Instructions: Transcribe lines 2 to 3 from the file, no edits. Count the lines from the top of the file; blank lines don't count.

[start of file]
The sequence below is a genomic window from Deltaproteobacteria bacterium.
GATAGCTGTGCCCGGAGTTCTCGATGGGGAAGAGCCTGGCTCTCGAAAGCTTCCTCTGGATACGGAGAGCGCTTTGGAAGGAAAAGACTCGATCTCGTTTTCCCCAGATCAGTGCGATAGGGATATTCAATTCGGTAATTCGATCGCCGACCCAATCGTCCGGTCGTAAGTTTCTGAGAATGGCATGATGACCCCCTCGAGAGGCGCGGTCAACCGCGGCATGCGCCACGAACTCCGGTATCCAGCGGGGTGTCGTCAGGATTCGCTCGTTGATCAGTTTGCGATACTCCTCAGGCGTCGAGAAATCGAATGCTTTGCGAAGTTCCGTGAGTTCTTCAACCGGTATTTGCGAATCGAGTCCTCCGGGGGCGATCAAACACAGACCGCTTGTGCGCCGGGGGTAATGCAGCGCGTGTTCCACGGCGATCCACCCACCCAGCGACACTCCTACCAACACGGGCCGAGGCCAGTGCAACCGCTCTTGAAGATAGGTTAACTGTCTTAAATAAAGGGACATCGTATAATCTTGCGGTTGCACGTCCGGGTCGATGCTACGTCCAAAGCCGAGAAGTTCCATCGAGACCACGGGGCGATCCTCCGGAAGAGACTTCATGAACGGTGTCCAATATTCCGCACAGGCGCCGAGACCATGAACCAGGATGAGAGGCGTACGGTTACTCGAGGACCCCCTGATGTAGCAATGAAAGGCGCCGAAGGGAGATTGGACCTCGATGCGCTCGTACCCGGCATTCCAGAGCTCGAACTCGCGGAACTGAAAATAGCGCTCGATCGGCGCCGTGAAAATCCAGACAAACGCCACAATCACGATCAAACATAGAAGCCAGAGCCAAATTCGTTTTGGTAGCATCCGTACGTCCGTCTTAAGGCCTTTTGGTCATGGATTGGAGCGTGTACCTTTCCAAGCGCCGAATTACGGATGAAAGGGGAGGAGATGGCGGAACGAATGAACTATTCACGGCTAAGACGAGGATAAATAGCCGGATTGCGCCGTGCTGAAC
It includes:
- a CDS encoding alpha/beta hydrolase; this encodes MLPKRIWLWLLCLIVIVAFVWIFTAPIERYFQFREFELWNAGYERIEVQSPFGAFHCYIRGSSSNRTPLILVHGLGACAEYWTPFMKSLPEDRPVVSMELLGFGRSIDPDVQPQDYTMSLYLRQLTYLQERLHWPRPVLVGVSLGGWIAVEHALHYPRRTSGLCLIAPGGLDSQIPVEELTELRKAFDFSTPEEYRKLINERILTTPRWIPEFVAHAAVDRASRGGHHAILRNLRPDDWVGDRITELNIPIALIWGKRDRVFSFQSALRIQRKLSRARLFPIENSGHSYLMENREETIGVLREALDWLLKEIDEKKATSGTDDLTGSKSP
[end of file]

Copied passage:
GATAGCTGTGCCCGGAGTTCTCGATGGGGAAGAGCCTGGCTCTCGAAAGCTTCCTCTGGATACGGAGAGCGCTTTGGAAGGAAAAGACTCGATCTCGTTTTCCCCAGATCAGTGCGATAGGGATATTCAATTCGGTAATTCGATCGCCGACCCAATCGTCCGGTCGTAAGTTTCTGAGAATGGCATGATGACCCCCTCGAGAGGCGCGGTCAACCGCGGCATGCGCCACGAACTCCGGTATCCAGCGGGGTGTCGTCAGGATTCGCTCGTTGATCAGTTTGCGATACTCCTCAGGCGTCGAGAAATCGAATGCTTTGCGAAGTTCCGTGAGTTCTTCAACCGGTATTTGCGAATCGAGTCCTCCGGGGGCGATCAAACACAGACCGCTTGTGCGCCGGGGGTAATGCAGCGCGTGTTCCACGGCGATCCACCCACCCAGCGACACTCCTACCAACACGGGCCGAGGCCAGTGCAACCGCTCTTGAAGATAGGTTAACTGTCTTAAATAAAGGGACATCGTATAATCTTGCGGTTGCACGTCCGGGTCGATGCTACGTCCAAAGCCGAGAAGTTCCATCGAGACCACGGGGCGATCCTCCGGAAGAGACTTCATGAACGGTGTCCAATATTCCGCACAGGCGCCGAGACCATGAACCAGGATGAGAGGCGTACGGTTACTCGAGGACCCCCTGATGTAGCAATGAAAGGCGCCGAAGGGAGATTGGACCTCGATGCGCTCGTACCCGGCATTCCAGAGCTCGAACTCGCGGAACTGAAAATAGCGCTCGATCGGCGCCGTGAAAATCCAGACAAACGCCACAATCACGATCAAACATAGAAGCCAGAGCCAAATTCGTTTTGGTAGCATCCGTACGTCCGTCTTAAGGCCTTTTGGTCATGGATTGGAGCGTGTACCTTTCCAAGCGCCGAATTACGGATGAAAGGGGAGGAGATGGCGGAACGAATGAACTATTCACGGCTAAGACGAGGATAAATAGCCGGATTGCGCCGTGCTGAAC
It includes: